Server Fault is a question and answer site for system and network administrators. It's 100% free, no registration required.

Sign up
Here's how it works:
  1. Anybody can ask a question
  2. Anybody can answer
  3. The best answers are voted up and rise to the top

I would like the Linux filing system to set a specific group when new files and directories are created by different users under a specific directory. I know I can use chmod to change existing files and directories but I want it to happen automatically. Does anyone know how?

share|improve this question
up vote 5 down vote accepted

The standard user/group/other security model in Unix doesn't support this. The closest you can get are the "sticky" bits to assign ownership and group to newly created files.

However, you tagged this acl, and that might open the door: you can set a default ACL that will be inherited down the tree; see the -d switch to setfacl(1), and the details under "automatically created entries" in the same manual page to understand how that works. has further examples of how to use these tools.

If all you needed to do was make sure new things got created with a specific directory, though, that is much easier:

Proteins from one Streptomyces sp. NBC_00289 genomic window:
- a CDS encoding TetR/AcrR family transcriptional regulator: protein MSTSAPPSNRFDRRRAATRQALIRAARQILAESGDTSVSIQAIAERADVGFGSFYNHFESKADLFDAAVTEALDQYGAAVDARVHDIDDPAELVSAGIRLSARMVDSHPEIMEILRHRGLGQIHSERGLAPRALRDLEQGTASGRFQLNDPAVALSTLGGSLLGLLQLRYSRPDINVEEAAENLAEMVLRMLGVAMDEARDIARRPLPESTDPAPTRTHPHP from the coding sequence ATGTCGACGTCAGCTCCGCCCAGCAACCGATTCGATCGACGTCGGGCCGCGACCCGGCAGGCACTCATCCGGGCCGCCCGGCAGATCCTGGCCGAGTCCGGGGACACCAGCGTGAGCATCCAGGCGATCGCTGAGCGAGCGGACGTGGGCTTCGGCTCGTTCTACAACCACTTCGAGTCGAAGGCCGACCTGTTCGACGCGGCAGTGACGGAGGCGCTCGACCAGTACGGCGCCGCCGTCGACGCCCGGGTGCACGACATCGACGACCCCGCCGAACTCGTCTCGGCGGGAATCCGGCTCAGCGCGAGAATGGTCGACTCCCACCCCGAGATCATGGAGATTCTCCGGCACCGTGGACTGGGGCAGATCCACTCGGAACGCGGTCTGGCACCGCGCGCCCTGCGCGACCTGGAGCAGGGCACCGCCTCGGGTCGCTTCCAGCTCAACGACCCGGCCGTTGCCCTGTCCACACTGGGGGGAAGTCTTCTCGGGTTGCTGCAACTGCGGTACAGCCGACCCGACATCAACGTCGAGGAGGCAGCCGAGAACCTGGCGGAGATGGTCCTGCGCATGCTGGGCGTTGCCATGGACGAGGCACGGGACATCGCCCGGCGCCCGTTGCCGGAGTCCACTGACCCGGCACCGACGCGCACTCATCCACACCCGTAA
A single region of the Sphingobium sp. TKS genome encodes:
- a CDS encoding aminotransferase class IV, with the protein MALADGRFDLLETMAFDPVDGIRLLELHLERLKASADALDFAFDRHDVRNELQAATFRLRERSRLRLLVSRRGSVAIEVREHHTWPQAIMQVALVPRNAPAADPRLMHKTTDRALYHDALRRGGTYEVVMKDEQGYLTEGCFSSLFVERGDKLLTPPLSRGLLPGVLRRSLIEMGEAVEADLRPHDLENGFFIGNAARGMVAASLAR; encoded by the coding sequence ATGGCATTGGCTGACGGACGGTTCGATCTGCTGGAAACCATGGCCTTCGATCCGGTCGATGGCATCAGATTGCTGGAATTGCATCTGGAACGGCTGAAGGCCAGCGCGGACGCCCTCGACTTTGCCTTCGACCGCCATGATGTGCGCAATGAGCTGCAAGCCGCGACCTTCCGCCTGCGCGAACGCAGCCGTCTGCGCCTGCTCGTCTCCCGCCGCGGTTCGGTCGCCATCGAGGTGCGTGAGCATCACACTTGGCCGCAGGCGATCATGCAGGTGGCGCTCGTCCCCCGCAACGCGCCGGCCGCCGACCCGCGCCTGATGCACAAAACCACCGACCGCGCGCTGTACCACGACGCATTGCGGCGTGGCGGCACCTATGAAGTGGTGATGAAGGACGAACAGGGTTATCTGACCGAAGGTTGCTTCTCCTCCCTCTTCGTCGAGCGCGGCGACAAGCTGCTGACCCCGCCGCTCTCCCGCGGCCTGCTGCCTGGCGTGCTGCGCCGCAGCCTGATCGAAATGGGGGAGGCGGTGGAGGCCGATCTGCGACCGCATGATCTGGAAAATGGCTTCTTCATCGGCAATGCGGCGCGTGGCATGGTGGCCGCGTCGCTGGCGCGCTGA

chgrp some-group /path/to/directory
chmod g+s /path/to/directory

That has no influence over file mode, just file ownership.

share|improve this answer
Wouldn't the sticky bit for the group solve his needs? – jjmontes Feb 19 '12 at 20:10
@jjmontes - I don't believe so, since he talks about chmod rather than chown. Rereading, though, it could be that was a typo for chown, and the sticky bit would solve the problem. That would be chmod g+s /path/to/directory – Daniel Pittman Feb 19 '12 at 20:13
@Daniel Pitteman:Sorry I did mean chown not chmod :) – James Feb 19 '12 at 20:48
Then @jjmontes was on the money. Use the sticky bit on the directory to get the behaviour you want. – Daniel Pittman Feb 19 '12 at 20:52
Yes the ACL stuff worked. I used this specific command: setfacl -R -m d:u::rwx,d:g:homework:rwx,o::- /home/Homework – James Feb 19 '12 at 21:18

Your Answer


By posting your answer, you agree to the privacy policy and terms of service.

Not the answer you're looking for? Browse other questions tagged or ask your own question.